Sunday, July 26, 2009

DevDiary: Stormy's Radio Thing screenshots

I'm almost finished with Stormy's Radio Thing. Just have some tweaks of the user interface and then it should be ready for submission. Hopefully I'll have some free time to finish it this week. Since it's a free app, I'm working on it with any spare time I might have between my paying iPhone jobs.

This will be a free radio app which allows playing any custom stream URL and also supports browsing and searching the complete Shoutcast directory of thousands and thousands of stations. And, again, I should stress, it will be completely free of banner ads.

Here are some screenshots of how the app is progressing:

Friday, July 17, 2009

Upcoming new iPhone app - Stormy's Radio Thing

I have a new FREE iPhone radio app in the works, called Stormy's Radio Thing. I might change the name - it is kind of (intentionally) goofy.

It is a general-purpose radio player - allowing playing of custom stream URLs as well as have complete access to the Shoutcast directory.

Here are the features it currently has:

* MP3, AAC, and HE AAC v1 support
* Custom URL support for adding streams
* Support for m3u, and pls files
* Access to Shoutcast directory, browse genres and direct search
* Support for marking stations as favorites to add to a list of easily accessible "presets"
* Support for pause, rewind, fast-forward timeshifting of the audio
* iTunes tagging
* Alarm clock - wake up with the music from your favorite online radio station
* NO banner ads - ever. This is a FREE app and will always be free of ads.

Are there any other features you might like to see in a general purpose radio tuner app? If you have any feature suggestions, feel free to leave a comment.

There are some things that will not be doable, such as support for HE AAC v2. It requires patent licensing fees, which is not feasible for a free app. If Apple at some point adds support for HE AAC v2 to the iPhone SDK, then I can piggy-back on that, but otherwise it's not going to be possible.

Thursday, July 16, 2009

Apple's iPhone app approval process needs improvement

It's been said by many developers before, but I'll add my voice to the gripes. Apple's iPhone app approval process needs some serious fixing.

Like any process, it's great when it works, and many developers are fortunate enough to never have to see the ugly side of it. If your app is approved in a timely manner, what's to complain about? But a true representation of a company's customer service comes into focus when there is a problem. And that's where Apple fails miserably.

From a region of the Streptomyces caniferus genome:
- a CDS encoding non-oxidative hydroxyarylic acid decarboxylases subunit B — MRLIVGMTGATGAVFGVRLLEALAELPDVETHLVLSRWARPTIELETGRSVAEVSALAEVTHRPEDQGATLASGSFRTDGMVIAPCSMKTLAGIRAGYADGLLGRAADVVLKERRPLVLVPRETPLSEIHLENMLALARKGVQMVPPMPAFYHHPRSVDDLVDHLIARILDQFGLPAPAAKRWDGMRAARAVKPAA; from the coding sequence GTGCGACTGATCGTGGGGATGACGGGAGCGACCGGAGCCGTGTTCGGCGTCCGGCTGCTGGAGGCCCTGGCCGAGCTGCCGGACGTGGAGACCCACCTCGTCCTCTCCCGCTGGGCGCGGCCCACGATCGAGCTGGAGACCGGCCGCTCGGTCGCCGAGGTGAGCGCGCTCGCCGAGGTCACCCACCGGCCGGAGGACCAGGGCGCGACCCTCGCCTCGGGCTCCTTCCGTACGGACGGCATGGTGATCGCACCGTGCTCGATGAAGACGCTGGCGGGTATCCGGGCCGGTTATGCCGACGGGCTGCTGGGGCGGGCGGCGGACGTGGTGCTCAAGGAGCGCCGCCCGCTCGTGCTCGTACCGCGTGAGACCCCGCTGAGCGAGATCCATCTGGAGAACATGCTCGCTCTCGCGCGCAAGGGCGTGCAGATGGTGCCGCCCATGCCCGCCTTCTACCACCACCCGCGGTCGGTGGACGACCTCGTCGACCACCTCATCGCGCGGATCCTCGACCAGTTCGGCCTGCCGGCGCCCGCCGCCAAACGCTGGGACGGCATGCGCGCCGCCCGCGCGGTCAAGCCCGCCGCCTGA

First of all, there is absolutely no transparency or communication. And when I say communication, I am referring to a dialog. Boiler plate text saying your app "is requiring unexpected additional time for review" is not communication, especially when further queries weeks later to Apple get another boiler plate reply that says the oh so very helpful, "there is no additional information to share at this time".

Why can't Apple simply state the reason for the delay up front? In all the times I've had an app in this state of "requiring unexpected additional time for review" (4 so far out of dozens approved), I've eventually (many days later) received a phone call from someone at Apple who tells me Apple is taking issue with a specific aspect of my app and they want me to change it. It's almost as if they don't want to put it in writing because it's a grey area case. It's never been something that was part of Apple's official written policy.

And even in this case of speaking with someone on the phone, it's not a dialog. It's basically a command - change this. Asking for an explanation of "why" hits a wall. For example, if I ask why my app can't do this when X number of other apps already approved can, it is politely declined to be answered. The best I can get for response is "I can't comment on that," and this is when I'm actually speaking to someone on the phone. Email is worse - it is simply ignored.